It’s easy to adapt this circuit for any voltage you may need but keep in mind that each 78xx regulator needs at least 2V extra voltage at the input to get the desired output voltage, e.g. 7809 needs at least 11VDC at the input pin. Bridge rectifier drops around 1.4V due to silicon diode forward voltage drop. Taking all that into account, here’s how the math would look for one of the secondaries. 9VAC secondary should give around 1.41x higher DC voltage after rectification, or ~12.7VDC under full load. If we subtract bridge rectifier voltage drop of 1.4V, we get 11.3VDC. I’ll probably never load it to the maximum, so the actual voltage will be slightly higher. That means that we are in the safe zone and won’t go below the minimum input voltage required for the 7809 to run properly. To be safe, it’s maybe better to have 10VAC secondary instead of 9VAC, but this should be fine as is. In other instances with 12VAC and 18VAC secondaries, we have more voltage to spare after rectification when we apply the 1.41x rule, so they are absolutely fine.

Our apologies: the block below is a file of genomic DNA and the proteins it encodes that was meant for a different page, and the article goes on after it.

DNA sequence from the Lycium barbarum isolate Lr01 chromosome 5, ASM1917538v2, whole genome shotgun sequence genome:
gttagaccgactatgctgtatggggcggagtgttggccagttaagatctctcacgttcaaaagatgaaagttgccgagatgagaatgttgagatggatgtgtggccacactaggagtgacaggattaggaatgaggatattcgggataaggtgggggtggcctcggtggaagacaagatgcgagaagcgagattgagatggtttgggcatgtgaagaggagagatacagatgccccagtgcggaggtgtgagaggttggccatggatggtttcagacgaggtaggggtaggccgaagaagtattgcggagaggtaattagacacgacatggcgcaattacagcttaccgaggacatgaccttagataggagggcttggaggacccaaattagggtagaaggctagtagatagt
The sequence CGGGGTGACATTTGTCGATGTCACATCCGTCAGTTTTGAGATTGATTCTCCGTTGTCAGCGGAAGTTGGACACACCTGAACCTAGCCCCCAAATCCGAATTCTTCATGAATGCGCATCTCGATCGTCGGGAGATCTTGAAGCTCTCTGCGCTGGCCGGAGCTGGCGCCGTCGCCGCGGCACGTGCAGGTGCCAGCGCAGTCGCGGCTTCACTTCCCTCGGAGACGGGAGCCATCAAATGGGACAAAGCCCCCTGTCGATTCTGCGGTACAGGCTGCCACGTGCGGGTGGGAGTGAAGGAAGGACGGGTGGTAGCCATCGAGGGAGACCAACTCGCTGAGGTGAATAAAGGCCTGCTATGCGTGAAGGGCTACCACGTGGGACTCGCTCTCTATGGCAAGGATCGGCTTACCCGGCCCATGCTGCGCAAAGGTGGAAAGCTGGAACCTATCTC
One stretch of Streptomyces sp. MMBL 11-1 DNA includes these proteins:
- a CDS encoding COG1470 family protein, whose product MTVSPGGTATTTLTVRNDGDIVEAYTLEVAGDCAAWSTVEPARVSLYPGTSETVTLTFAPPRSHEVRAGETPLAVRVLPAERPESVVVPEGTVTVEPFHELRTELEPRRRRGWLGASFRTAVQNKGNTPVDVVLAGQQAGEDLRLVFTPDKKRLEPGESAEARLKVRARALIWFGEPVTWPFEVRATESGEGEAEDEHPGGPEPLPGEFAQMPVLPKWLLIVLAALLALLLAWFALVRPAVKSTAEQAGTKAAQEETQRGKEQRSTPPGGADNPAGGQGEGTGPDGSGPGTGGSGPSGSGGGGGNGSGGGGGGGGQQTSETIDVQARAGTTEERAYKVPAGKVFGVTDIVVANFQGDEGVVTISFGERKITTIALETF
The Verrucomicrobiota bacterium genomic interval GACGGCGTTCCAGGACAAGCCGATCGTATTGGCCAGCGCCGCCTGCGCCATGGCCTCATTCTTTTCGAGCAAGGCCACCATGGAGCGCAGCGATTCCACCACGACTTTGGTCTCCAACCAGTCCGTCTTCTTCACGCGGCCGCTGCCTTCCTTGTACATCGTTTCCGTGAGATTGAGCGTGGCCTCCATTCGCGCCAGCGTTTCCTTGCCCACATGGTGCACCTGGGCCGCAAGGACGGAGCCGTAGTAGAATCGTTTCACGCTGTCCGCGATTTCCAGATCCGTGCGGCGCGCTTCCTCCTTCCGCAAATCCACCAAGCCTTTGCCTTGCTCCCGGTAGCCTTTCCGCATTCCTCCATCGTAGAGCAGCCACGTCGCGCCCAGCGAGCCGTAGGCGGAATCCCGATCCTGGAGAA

It is also possible to make a version with higher current capabilities. 78xx regulators are rated up to 1A, but there’s also a 2A-rated version of the regulator with “S” in their name, e.g. 78S09.
There’s a lot of regulators in the circuit and some of them are dropping considerable voltage, so heat management should not be taken lightly. 78xx regulators have thermal resistance of 65C/W, meaning that for every watt they need to dissipate, the temperature of the regulator will rise for another 65°C. That’s a lot! As a rule of thumb, TO-220 body can dissipate around 1W without having to install a heatsink or around 3W with a generic small heatsink. Dissipated power can be calculated as P = Vdrop x Iload. Taking that into account, the cases that worry me the most are regulators that drop the most voltage and regulators that supply the most current.